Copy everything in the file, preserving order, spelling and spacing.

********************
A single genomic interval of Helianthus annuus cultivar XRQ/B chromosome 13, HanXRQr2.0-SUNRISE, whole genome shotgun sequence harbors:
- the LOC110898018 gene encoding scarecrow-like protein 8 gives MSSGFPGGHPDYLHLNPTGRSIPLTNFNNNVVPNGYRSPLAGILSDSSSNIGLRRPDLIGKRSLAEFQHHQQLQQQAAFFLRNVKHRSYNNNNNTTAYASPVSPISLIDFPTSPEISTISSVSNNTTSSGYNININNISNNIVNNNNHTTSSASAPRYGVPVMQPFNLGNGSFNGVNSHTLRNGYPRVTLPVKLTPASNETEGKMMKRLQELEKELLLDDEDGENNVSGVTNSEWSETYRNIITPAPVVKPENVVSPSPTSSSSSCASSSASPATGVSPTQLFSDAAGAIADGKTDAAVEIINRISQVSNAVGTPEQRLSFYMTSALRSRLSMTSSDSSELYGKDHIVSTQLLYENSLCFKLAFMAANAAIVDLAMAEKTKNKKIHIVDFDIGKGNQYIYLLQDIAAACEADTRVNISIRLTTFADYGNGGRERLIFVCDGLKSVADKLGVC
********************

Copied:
A single genomic interval of Helianthus annuus cultivar XRQ/B chromosome 13, HanXRQr2.0-SUNRISE, whole genome shotgun sequence harbors:
- the LOC110898018 gene encoding scarecrow-like protein 8 gives MSSGFPGGHPDYLHLNPTGRSIPLTNFNNNVVPNGYRSPLAGILSDSSSNIGLRRPDLIGKRSLAEFQHHQQLQQQAAFFLRNVKHRSYNNNNNTTAYASPVSPISLIDFPTSPEISTISSVSNNTTSSGYNININNISNNIVNNNNHTTSSASAPRYGVPVMQPFNLGNGSFNGVNSHTLRNGYPRVTLPVKLTPASNETEGKMMKRLQELEKELLLDDEDGENNVSGVTNSEWSETYRNIITPAPVVKPENVVSPSPTSSSSSCASSSASPATGVSPTQLFSDAAGAIADGKTDAAVEIINRISQVSNAVGTPEQRLSFYMTSALRSRLSMTSSDSSELYGKDHIVSTQLLYENSLCFKLAFMAANAAIVDLAMAEKTKNKKIHIVDFDIGKGNQYIYLLQDIAAACEADTRVNISIRLTTFADYGNGGRERLIFVCDGLKSVADKLGVC